A Hybrid Kernel Extreme Learning Machine and Improved Cat Swarm Optimization for Microarray Medical Data Classification

A Hybrid Kernel Extreme Learning Machine and Improved Cat Swarm Optimization for Microarray Medical Data Classification

S. Chakravarty (Orissa Engineering College, Bhubaneswar, India), R. Bisoi (Siksha ‘O' Anusandhan University, Bhubaneswar, India) and P. K. Dash (Siksha ‘O' Anusandhan University, Bhubaneswar, India)
Copyright: © 2016 |Pages: 30
DOI: 10.4018/IJAEC.2016070104


This paper presents the pattern classification of the binary microarray gene expression based medical data using extreme learning machine (ELM) and its variants like on-line sequential ELM (OSELM) and kernel based extreme learning machine (KELM). In the KELM category two variants namely the wavelet based kernel (WKELM) extreme learning machine and radial basis kernel extreme learning machine (RKELM) along with support vector machine (SVMRBF) and support vector machine polynomial (SVMPoly) are used to classify microarray medical datasets. Further to reduce the high dimensionality of Microarray medical datasets giving rise to high number of gene expression and small sample sizes, a modified evolutionary cat swarm optimization (MCSO) technique is adopted. The efficiency of the proposed algorithm is verified using a set of performance metrics for four binary medical datasets belonging to breast cancer, prostate cancer, colon tumor, and leukemia, respectively.
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1. Introduction

Microarray analysis and classification play very important role for early diagnosis and treatment of disease like cancer. It shows the highest rate of morbidity and mortality in both economically developed and developing countries (Kanovas, 2006) where two hundred types of cancers in human beings have been recorded using microarray technology (Ferley et al., 2012). Molecular analysis of four common types of cancers belonging to lungs, female breast, bowel and prostate (Siegel et al., 2015) reveals that their gene expression profiles and high-density DNA microarray measures (Li et al., 2011; Lee & Lee, 2003) are different and therefore they can be used to diagnose them with significant accuracy. Early detection of these cancers can prolong human life and therefore it is pertinent to classify and recognize these types of cancers mentioned above as early as possible (Li et al., 2011).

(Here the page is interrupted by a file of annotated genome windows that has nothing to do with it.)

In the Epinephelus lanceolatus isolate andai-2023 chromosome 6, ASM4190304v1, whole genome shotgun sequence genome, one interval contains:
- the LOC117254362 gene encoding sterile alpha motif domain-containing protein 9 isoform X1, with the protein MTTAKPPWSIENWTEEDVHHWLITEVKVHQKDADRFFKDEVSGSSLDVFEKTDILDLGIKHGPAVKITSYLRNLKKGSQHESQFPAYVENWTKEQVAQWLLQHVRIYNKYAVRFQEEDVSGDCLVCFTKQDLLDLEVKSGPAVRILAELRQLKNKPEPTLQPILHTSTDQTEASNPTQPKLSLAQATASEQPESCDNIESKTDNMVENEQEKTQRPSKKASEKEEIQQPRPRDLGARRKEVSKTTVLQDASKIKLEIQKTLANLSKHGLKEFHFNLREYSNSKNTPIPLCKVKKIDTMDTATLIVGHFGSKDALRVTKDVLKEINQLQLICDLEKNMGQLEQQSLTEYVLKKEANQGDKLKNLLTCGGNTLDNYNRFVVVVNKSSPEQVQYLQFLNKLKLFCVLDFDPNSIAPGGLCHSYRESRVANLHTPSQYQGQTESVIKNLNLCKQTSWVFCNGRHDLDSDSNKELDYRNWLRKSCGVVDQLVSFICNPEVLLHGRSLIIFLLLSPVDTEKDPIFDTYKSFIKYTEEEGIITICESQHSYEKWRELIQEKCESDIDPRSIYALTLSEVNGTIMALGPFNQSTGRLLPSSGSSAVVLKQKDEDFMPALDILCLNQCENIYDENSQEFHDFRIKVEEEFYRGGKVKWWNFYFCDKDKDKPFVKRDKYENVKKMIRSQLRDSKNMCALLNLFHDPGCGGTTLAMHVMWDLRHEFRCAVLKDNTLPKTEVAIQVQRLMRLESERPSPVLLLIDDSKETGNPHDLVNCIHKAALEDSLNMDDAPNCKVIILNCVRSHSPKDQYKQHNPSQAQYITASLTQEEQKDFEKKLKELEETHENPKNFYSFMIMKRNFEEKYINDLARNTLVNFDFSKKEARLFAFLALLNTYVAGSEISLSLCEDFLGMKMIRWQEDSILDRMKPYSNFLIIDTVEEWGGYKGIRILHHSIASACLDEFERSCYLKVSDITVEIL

Microarray technology that produces big datasets with gene expression values for thousands of genes (6000~60000) in a cell mixture (Guyon & Andre, 2006) are economically unviable where the number of samples (n) is much larger than the number of features (p) (Bolon-canedo et al., 2014). Thus for reducing the dimensionality problem efficient feature extraction and optimal feature selection of the medical datasets are required. To overcome this problem, microarray medical datasets need dimension reduction (Bolon-Canedo et al., 2014; Saeys et al., 2007; Tan, 2006; Liu & Hiroshi, 2007). Several feature extraction techniques like the principal component analysis (PCA) (Subasi & Ismain, 2010; Lopez et al., 2009; Karg et al., 2009), kernel principal component analysis (KPCA), linear discriminate analysis (LDA) (Subasi & Ismain, 2010; Lopez et al., 2009) and canonical correlation analysis (CCA) (Vert et al., 2002) have been used widely by several researchers. However, from the extracted features an optimal feature selection approach is essential to improve the classification accuracy and its better interpretation. Feature selection methods proposed in the literature include Fast Correlation Based Filter (FCBF) (Senliol et al., 2008), Relief algorithm (Zhang et al., 2008), Support Vector Machine recursive feature elimination technique (Duan et al., 2005), sequential forward (SFS) selection and sequential backward elimination (SBE) (Peng et al., 2005). Amongst several approaches for optimal feature selection SFS and SBE outperform all others and exhibit ease of implementation and low computational complexity. However, both SFS and SBE suffer from nesting and feature deletion problems (Dunne et al., 2002), respectively, and, therefore, evolutionary techniques are used. Various evolutionary optimization techniques for feature selection include genetic algorithm (Huang et al., 2006), simulated annealing (Lin et al., 2008), ant colony optimization (Kanan et al., 2008), particle swarm optimization (Unler & Alper, 2010; Fong et al., 2013; Lie et al, 2011), differential evolution (Khusaba et al., 2011; Al-Ani et al, 2013), bacterial foraging optimization (Jakhar et al, 2011), harmony search (Dias et al., 2012), cuckoo search (Rodrigius et al., 2013), firefly (Banati et al., 2011), bat algorithm (Nakamura et al., 2012) and cat swarm optimization (Lin et al., 2009), etc.

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